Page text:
I am indebted for this story, and for my theme today, to a new book, Humankind, by the Dutch journalist Rutger Bregman. In it he puts forward the revolutionary view that most people are pretty decent. On the whole they look out for one an-other; they act altruistically; they do not automatically follow the crowd.
Examples of non-hysteria don’t make the news, but they are not hard to find. During the attack on the Twin Towers, thousands descended the stairs calmly, making way for firefighters and the injured. In New Orleans, in the aftermath of Hurricane Katrina – when official rescue efforts were seriously hampered by breathless reports of rising anarchy, rape and murder – subsequent investigations revealed that a veritable Armada of small boats sailed in to offer help, from as far away as Texas; that hundreds of civilians formed rescue squads; and that while there was indeed looting, sometimes for good pragmatic reasons, and sometimes involving the police, there was not one confirmed case of rape or murder.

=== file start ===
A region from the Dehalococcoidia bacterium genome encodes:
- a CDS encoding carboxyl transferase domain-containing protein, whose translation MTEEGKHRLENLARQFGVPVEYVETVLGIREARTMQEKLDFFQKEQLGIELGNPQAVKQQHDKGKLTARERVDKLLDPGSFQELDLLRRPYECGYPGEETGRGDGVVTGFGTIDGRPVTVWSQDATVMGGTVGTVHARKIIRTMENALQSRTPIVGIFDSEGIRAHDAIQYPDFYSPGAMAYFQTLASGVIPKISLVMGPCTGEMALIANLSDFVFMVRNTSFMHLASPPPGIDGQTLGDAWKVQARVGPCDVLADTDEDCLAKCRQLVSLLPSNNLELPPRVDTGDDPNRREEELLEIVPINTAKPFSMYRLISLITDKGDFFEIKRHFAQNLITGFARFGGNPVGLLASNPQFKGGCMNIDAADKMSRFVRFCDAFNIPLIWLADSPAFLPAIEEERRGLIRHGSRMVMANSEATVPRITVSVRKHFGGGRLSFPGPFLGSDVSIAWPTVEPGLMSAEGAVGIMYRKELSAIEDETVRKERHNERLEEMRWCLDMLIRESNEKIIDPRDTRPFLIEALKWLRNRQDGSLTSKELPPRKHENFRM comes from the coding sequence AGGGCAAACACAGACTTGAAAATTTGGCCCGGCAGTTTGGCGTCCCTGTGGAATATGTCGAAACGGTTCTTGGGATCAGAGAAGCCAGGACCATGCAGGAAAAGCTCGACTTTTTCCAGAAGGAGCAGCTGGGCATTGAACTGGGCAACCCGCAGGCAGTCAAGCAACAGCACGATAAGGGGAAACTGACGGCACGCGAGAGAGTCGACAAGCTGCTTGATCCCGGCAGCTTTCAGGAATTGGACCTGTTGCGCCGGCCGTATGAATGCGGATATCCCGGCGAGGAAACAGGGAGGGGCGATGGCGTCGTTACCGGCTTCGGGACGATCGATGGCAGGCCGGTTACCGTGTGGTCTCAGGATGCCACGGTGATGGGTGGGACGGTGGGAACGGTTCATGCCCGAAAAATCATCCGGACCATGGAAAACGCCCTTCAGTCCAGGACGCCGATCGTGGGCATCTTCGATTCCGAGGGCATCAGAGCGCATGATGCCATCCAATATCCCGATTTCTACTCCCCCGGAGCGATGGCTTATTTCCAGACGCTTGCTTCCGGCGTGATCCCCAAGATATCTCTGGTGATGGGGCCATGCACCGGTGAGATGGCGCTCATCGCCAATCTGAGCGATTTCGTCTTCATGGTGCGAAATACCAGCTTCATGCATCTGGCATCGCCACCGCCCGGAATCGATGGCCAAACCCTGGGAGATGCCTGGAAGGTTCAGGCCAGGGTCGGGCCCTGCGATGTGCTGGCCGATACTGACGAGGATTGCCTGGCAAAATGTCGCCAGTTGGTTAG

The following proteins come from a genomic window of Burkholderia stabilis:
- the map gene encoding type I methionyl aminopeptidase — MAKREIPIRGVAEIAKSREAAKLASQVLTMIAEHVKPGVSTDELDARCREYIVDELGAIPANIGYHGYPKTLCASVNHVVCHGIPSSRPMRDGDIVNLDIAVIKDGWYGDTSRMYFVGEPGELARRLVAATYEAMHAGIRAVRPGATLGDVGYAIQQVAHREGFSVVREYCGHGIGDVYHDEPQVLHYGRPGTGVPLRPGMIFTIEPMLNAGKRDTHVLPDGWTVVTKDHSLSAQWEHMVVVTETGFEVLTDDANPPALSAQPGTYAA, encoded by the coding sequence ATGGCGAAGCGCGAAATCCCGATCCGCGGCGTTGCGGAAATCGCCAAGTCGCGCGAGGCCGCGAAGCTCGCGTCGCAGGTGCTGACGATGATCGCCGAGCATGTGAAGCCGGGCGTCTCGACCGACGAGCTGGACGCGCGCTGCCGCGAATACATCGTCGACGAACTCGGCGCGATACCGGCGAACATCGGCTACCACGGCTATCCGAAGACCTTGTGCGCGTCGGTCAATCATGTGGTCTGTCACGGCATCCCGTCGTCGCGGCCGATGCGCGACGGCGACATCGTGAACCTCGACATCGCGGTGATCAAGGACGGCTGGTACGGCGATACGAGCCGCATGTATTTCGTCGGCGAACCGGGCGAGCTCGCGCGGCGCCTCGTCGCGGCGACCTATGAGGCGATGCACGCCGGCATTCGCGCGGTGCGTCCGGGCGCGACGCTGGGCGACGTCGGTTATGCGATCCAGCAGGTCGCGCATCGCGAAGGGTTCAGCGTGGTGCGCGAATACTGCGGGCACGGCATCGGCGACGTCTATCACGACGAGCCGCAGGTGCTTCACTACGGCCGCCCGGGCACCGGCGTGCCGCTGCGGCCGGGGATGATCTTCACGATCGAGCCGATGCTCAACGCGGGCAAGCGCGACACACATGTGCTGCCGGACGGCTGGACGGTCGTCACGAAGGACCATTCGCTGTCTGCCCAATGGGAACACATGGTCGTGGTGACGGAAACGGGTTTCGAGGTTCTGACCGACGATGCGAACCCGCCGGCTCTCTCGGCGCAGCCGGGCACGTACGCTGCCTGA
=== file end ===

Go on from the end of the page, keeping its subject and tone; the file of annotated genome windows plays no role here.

Somewhere, deep in our psyche, is the tendency to believe bad news. We can perhaps attribute it to the fact that over the millennia of our evolution a warning of approaching dangerous beasts was best taken seriously, even if it proved false.
The result, today, is that if we are asked to assess whether things are staying the same, getting better or getting worse, then we consistently say things are going to the dogs. Major surveys have demonstrated this. News is always about the ex-ceptional, and especially about what is going wrong. As a result, you have never seen a headline saying NUMBER OF PEOPLE LIVING IN EXTREME POVERTY FALLS BY 137,000 SINCE YESTERDAY, even though this could have been accurately reported every single day for the last 25 years.
You will need to read Bregman’s book, which I warmly recommend, to follow his arguments and his fascinating illustrations. But his underlying thesis, that civilisation is not a veneer, but operates deep within our natures, is one I find convincing from personal observation.